“I am reminded of your sincere faith, which first lived in your grandmother Lois and in your mother Eunice and, I am persuaded, now lives in you also.” 2 Timothy 1:5 (NIV)
The letter was dated March 26, 1914. I unfolded the fragile, yellowed paper and struggled to read the faded ink.
I found this letter and several others in an old metal box at my parents’ house. Addressed to Howell Adam Shouse, my maternal great-grandfather, they were written by his mother, Mary Dozier Shouse, more than a century ago.
Much of the news was what you’d expect: who’d been sick, gotten married, and been to visit. She wrote about a fall she had six weeks earlier but assured him she was doing better.
One paragraph made me chuckle. Mary Dozier praised God that Howell had “quit whiskey,” then in the next breath, she encouraged him to also “quit tobacco.” I smiled. Like most mothers, she wanted what was best for her son.
Mary Dozier asked about Howell’s wife and young daughter (my grandmother) and expressed her love for each. She also wrote how she longed to see her “dear son.” But one paragraph brought tears to my eyes:
“Oh, how much I do pray for you every single morning and night. I pray mightily to the Lord that you, Howell, and your children, may be convicted and converted and sanctified. Never a day do I miss. May God hear and answer my prayers and save us all in heaven.”
This amazing discovery thrilled me. Mary Dozier, my great-great-grandmother, prayed daily for the spiritual well-being of her son and his children. She faithfully petitioned God to make her son and his family aware of their need for a Savior (convict), to draw them into a saving relationship with Jesus (convert) and to grow them up into the likeness of Christ (sanctify).
As I read those words, I knew her prayers also covered me. Long before I was born, my great-great-grandmother prayed for me and my eternal, spiritual good.
I don’t know the spiritual condition of Howell Adam Shouse, but I do know his daughter, my grandmother, loved Jesus. She consistently pointed me toward the Lord, and my mother has done the same. My faith reflects the faith of my great-great-grandmother.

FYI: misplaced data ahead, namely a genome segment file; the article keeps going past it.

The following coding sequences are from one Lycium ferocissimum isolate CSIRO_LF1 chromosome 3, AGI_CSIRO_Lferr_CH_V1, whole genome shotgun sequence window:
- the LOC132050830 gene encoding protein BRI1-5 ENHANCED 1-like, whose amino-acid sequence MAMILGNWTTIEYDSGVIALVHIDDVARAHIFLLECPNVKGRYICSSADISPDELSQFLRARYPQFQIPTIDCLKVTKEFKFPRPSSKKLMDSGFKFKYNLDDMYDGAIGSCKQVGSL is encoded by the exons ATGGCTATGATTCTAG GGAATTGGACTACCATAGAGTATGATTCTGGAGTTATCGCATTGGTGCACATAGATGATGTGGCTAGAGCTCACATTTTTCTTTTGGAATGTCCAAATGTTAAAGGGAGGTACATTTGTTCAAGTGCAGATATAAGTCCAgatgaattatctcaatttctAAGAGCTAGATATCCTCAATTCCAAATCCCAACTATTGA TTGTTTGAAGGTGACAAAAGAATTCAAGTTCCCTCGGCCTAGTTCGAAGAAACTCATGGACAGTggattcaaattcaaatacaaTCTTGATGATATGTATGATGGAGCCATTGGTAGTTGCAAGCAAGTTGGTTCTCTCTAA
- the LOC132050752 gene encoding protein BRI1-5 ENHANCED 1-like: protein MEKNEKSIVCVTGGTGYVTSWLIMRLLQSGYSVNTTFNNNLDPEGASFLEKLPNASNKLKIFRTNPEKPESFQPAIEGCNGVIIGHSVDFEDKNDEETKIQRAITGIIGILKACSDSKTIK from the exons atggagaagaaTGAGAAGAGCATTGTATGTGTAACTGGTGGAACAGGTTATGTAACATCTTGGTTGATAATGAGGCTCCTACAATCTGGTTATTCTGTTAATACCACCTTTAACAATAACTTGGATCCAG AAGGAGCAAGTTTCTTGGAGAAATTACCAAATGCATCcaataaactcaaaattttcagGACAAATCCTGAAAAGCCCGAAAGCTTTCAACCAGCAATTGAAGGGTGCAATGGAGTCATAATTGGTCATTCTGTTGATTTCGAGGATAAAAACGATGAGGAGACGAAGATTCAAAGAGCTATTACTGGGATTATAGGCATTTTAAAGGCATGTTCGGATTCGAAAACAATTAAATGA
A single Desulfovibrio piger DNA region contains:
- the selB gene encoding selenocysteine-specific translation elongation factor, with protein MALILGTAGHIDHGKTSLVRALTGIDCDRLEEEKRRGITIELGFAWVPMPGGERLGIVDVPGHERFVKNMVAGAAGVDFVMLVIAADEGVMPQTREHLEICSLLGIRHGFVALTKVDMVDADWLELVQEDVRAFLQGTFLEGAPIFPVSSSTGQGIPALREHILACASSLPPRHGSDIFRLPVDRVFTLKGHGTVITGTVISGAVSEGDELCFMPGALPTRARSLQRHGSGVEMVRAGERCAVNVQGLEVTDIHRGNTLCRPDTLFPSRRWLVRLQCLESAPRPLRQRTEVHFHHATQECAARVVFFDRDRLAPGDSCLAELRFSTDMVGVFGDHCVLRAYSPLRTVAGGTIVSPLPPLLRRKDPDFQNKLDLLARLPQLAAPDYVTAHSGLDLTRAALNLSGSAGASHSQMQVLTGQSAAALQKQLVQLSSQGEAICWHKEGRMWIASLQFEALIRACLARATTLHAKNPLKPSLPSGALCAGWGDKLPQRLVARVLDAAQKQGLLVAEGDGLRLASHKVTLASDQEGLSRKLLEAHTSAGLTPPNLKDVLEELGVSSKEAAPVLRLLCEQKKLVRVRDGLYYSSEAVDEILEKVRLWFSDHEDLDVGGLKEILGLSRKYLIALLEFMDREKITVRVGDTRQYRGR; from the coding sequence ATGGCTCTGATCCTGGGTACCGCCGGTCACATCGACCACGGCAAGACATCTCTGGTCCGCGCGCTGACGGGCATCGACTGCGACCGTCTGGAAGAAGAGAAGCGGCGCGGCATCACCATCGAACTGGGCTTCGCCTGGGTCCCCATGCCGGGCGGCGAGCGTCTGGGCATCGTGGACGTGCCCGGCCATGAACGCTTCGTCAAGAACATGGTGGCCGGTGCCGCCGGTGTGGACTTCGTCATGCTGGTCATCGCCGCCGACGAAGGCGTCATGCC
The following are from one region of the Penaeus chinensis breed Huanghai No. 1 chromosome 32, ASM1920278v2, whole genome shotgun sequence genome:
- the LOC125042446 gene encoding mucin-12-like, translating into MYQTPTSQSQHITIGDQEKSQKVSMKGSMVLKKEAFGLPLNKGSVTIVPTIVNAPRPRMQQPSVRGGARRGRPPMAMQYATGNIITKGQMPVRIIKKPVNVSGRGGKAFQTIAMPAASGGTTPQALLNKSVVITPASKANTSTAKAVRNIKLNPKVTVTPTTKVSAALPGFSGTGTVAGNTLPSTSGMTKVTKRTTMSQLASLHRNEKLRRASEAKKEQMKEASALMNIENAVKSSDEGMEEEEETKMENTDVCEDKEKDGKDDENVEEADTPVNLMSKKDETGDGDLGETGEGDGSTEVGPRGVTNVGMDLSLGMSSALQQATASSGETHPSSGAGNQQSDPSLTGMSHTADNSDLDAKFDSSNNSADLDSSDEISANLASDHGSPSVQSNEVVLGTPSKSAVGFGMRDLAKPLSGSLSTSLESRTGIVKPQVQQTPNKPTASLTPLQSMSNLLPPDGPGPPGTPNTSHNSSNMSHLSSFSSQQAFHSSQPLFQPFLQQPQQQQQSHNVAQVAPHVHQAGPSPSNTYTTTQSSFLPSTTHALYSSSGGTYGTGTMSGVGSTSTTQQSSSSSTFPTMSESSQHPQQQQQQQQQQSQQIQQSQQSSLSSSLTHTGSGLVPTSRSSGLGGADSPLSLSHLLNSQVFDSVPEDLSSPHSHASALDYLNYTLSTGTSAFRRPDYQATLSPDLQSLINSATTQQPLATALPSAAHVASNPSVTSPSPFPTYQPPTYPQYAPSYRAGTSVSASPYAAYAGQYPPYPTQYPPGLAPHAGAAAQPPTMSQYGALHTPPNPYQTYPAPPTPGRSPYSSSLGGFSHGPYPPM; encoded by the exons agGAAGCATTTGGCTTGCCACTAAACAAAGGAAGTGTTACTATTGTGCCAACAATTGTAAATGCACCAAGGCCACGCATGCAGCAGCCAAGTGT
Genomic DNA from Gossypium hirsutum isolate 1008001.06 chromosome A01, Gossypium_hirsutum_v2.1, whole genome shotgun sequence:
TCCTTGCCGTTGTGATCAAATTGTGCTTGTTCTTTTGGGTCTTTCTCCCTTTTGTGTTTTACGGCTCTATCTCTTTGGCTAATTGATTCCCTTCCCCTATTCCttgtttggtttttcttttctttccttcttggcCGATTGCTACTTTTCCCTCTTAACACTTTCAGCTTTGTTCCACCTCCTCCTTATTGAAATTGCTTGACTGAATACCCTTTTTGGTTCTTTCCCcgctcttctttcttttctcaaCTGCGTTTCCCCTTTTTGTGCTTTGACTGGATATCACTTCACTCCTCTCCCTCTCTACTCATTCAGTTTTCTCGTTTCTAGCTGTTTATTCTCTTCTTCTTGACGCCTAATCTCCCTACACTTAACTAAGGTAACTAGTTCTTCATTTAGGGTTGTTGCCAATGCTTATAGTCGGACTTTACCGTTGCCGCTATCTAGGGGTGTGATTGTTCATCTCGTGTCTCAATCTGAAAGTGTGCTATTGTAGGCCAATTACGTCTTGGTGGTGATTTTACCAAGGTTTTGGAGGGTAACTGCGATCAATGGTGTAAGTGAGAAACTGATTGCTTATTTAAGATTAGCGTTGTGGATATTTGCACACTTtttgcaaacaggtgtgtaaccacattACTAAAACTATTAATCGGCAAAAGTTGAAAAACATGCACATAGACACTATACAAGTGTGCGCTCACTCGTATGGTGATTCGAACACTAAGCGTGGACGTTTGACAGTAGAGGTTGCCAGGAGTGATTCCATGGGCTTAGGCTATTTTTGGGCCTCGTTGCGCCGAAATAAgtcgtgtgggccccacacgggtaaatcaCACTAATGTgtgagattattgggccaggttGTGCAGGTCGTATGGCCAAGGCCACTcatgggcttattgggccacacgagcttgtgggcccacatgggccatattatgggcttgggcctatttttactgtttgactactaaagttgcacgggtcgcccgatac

Praying women can impact generations. For example, our key verse points out how much the faith of a grandmother and mother influenced Timothy, one of the key leaders in the early church. The Apostle Paul acknowledged these women when he wrote to Timothy: “I am reminded of your sincere faith, which first lived in your grandmother Lois and in your mother Eunice and, I am persuaded, now lives in you also” (2 Timothy 1:5).
What a blessing to know that my grandmother’s grandmother prayed for the spiritual condition of her descendants. Her faith impacted the generations that followed her, including me.
But the letter also challenged me. Just like Mary Dozier — and just like Lois and Eunice in today’s key verse — the way I live out my faith will affect my children, grandchildren and beyond.
I long to be as faithful as my great-great-grandmother, praying for my children and their children. To that end, I often use the prayers in Paul’s letters as prompts for my family. One in particular reminds me of Mary Dozier’s prayer:
“We continually ask God to fill you with the knowledge of his will through all the wisdom and understanding that the Spirit gives, so that you may live a life worthy of the Lord and please him in every way: bearing fruit in every good work, growing in the knowledge of God …” (Colossians 1:9b-10, NIV).
I will continue to pray for the practical needs of my children and grandchildren. But I also recommit to pray for their spiritual well-being, and that they will be useful in God’s Kingdom. And maybe one day my great-great-granddaughter will find my prayer journal and be blessed by the discovery that I prayed for her.
Father, thank You for the incredible privilege of prayer. Help us to be faithful in praying for our families. Teach us how to pray for them in ways that matter eternally. In Jesus’ Name, Amen.
TRUTH FOR TODAY
2 Timothy 3:14-15, “But as for you, continue in what you have learned and have become convinced of, because you know those from whom you learned it, and how from infancy you have known the Holy Scriptures, which are able to make you wise for salvation through faith in Christ Jesus.” (NIV)
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REFLECT AND RESPOND:
What are some practical ways you can encourage the faith of your children, grandchildren or other young people in your life? Share your ideas in our comments section!
Make a list of specific ways you can pray for their spiritual well-being and usefulness in God’s Kingdom.
© 2019 by Kathy Howard. All rights reserved.